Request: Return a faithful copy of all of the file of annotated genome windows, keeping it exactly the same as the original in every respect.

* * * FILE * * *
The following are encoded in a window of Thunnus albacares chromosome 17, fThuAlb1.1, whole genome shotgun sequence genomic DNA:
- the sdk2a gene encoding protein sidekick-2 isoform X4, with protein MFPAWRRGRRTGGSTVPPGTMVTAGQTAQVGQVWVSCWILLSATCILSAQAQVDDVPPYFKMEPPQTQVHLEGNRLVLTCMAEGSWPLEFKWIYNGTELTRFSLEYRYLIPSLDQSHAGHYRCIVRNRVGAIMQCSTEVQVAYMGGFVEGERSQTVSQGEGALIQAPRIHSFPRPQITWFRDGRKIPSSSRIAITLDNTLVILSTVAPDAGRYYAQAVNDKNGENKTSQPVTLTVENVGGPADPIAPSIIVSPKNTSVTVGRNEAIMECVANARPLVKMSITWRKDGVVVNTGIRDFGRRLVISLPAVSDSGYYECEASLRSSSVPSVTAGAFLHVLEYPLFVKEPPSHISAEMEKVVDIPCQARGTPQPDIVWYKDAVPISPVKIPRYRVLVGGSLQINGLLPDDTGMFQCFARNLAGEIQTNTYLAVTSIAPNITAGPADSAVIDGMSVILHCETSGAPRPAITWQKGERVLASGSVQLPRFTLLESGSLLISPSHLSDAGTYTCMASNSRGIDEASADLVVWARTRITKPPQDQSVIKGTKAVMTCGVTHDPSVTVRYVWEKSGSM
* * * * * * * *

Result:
The following are encoded in a window of Thunnus albacares chromosome 17, fThuAlb1.1, whole genome shotgun sequence genomic DNA:
- the sdk2a gene encoding protein sidekick-2 isoform X4, with protein MFPAWRRGRRTGGSTVPPGTMVTAGQTAQVGQVWVSCWILLSATCILSAQAQVDDVPPYFKMEPPQTQVHLEGNRLVLTCMAEGSWPLEFKWIYNGTELTRFSLEYRYLIPSLDQSHAGHYRCIVRNRVGAIMQCSTEVQVAYMGGFVEGERSQTVSQGEGALIQAPRIHSFPRPQITWFRDGRKIPSSSRIAITLDNTLVILSTVAPDAGRYYAQAVNDKNGENKTSQPVTLTVENVGGPADPIAPSIIVSPKNTSVTVGRNEAIMECVANARPLVKMSITWRKDGVVVNTGIRDFGRRLVISLPAVSDSGYYECEASLRSSSVPSVTAGAFLHVLEYPLFVKEPPSHISAEMEKVVDIPCQARGTPQPDIVWYKDAVPISPVKIPRYRVLVGGSLQINGLLPDDTGMFQCFARNLAGEIQTNTYLAVTSIAPNITAGPADSAVIDGMSVILHCETSGAPRPAITWQKGERVLASGSVQLPRFTLLESGSLLISPSHLSDAGTYTCMASNSRGIDEASADLVVWARTRITKPPQDQSVIKGTKAVMTCGVTHDPSVTVRYVWEKSGSM